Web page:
A restored Lancaster bomber in Nanton, Alta., is one of only four in the world with working engines.

The plane was bought by locals in 1960 for $500 and volunteer engineers have offered their time over the last decade to help restore the aircraft's four engines to working order. The final engine will be officially fired up at the Bomber Command Museum of Canada in Nanton Friday.

"It brings back memories," said Bill Hume, who served as a tail gunner on a Lancaster during the air war over Europe in the Second World War. "It was sometimes cold and lonely for 10, 12 hours."

While Nanton's plane will never be airworthy, those involved in restoring the engines say that doesn't matter.

As people show up to listen to its engines, museum organizers say they hope it will be an opportunity to learn about the aircraft's history.

Bombers were Britain's 'salvation'

Lancaster heavy bombers were first flown in 1942 as Britain fought increasing isolation during the war.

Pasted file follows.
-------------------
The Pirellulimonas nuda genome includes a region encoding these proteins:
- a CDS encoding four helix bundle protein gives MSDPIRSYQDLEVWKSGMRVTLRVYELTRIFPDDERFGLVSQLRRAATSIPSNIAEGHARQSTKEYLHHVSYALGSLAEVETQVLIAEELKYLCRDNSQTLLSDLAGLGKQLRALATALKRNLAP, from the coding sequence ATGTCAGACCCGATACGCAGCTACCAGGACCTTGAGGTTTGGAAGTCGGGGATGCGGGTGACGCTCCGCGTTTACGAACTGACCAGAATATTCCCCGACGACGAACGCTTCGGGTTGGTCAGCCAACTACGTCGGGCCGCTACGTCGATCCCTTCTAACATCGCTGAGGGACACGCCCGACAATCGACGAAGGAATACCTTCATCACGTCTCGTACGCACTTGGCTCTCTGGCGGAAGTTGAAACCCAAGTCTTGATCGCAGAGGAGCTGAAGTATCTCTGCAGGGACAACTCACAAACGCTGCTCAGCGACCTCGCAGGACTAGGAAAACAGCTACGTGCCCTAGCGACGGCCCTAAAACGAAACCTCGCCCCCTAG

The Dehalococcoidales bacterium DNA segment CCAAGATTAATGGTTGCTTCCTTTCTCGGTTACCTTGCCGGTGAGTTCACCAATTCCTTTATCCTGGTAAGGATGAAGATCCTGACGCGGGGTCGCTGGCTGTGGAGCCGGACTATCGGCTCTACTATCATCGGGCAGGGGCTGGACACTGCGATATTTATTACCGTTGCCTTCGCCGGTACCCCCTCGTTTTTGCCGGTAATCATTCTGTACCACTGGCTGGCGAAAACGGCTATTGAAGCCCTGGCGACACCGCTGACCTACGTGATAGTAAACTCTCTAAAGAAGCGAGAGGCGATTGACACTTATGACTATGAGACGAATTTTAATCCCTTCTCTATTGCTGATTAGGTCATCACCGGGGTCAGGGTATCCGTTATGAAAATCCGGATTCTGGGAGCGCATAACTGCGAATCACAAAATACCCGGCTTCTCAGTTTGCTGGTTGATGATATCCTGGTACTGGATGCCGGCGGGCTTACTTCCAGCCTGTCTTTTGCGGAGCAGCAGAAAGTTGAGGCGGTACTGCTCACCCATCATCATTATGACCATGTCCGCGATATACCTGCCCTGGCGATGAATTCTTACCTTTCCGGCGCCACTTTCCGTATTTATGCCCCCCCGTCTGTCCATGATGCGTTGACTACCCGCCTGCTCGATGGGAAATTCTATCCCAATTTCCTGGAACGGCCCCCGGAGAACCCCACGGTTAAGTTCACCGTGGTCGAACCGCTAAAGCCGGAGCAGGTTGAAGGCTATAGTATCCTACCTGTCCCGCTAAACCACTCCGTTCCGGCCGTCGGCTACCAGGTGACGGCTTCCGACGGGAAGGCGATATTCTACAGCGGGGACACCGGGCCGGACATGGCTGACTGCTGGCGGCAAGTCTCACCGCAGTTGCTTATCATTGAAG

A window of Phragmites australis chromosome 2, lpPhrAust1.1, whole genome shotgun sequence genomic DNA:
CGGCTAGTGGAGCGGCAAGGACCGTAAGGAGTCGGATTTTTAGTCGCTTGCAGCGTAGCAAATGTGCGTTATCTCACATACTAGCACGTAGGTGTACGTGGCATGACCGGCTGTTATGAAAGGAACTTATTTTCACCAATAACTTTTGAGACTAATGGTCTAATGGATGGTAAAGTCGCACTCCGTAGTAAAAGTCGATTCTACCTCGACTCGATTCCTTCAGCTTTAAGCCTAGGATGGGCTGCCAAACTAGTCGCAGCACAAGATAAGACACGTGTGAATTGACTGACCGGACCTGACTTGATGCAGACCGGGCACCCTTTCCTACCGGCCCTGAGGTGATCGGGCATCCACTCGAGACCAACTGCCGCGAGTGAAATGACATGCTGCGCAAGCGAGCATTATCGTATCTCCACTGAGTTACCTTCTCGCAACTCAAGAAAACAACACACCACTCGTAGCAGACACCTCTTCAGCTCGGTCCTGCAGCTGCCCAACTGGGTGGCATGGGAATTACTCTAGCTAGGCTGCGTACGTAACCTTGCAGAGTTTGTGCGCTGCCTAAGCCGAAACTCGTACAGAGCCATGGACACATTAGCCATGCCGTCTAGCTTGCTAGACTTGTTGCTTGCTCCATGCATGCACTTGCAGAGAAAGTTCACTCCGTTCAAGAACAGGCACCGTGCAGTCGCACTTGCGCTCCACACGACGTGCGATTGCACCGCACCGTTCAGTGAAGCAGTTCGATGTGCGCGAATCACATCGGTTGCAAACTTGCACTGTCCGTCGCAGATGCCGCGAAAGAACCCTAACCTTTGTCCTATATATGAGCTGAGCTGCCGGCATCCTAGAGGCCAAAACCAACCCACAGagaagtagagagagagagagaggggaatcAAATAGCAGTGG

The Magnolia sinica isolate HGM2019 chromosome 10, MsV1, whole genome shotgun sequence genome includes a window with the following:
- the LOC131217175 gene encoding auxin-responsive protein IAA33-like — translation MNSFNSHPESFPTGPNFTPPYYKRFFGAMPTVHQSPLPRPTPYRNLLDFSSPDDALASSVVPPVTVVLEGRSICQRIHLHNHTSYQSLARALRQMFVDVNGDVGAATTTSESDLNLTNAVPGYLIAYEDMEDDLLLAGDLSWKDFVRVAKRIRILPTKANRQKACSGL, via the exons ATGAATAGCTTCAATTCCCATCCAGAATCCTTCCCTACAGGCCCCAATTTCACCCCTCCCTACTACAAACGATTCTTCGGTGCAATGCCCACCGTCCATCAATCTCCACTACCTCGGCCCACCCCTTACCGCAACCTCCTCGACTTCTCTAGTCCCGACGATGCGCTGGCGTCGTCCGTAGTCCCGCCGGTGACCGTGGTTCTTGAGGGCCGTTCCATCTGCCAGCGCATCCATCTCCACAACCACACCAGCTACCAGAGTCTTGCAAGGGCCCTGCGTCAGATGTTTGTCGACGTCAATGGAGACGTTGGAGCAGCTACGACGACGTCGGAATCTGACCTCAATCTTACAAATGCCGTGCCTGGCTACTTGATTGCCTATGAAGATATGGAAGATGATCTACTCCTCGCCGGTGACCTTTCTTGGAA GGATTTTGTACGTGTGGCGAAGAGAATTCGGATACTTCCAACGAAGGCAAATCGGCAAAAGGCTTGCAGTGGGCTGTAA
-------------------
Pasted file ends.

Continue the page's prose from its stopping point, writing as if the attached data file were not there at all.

Vital supplies were being cut off by German submarines and British cities and industry were under heavy air attacks by German forces. 

British Prime Minister Winston Churchill threw his full support behind development of the plane in 1940 as a way to take back control of the war.

"The Navy can lose us the war, but only the Air Force can win it. Therefore, our supreme effort must be to gain overwhelming mastery in the air," he said at the time. "The Fighters are our salvation but the Bombers alone provide the means of victory."

More than 400 Lancaster bombers were built in Canada during the war and continued to be used by the Royal Canadian Air Force in photographic and marine reconnaissance roles until the 1960s.

Canada is home to 11 of the world's 23 remaining Lancaster Bombers.

There are only two in the world that are still airworthy.

One is in the UK, owned by the Royal Air Force, and the other is in Hamilton, Ont., owned by the Canadian Warplane Heritage Museum.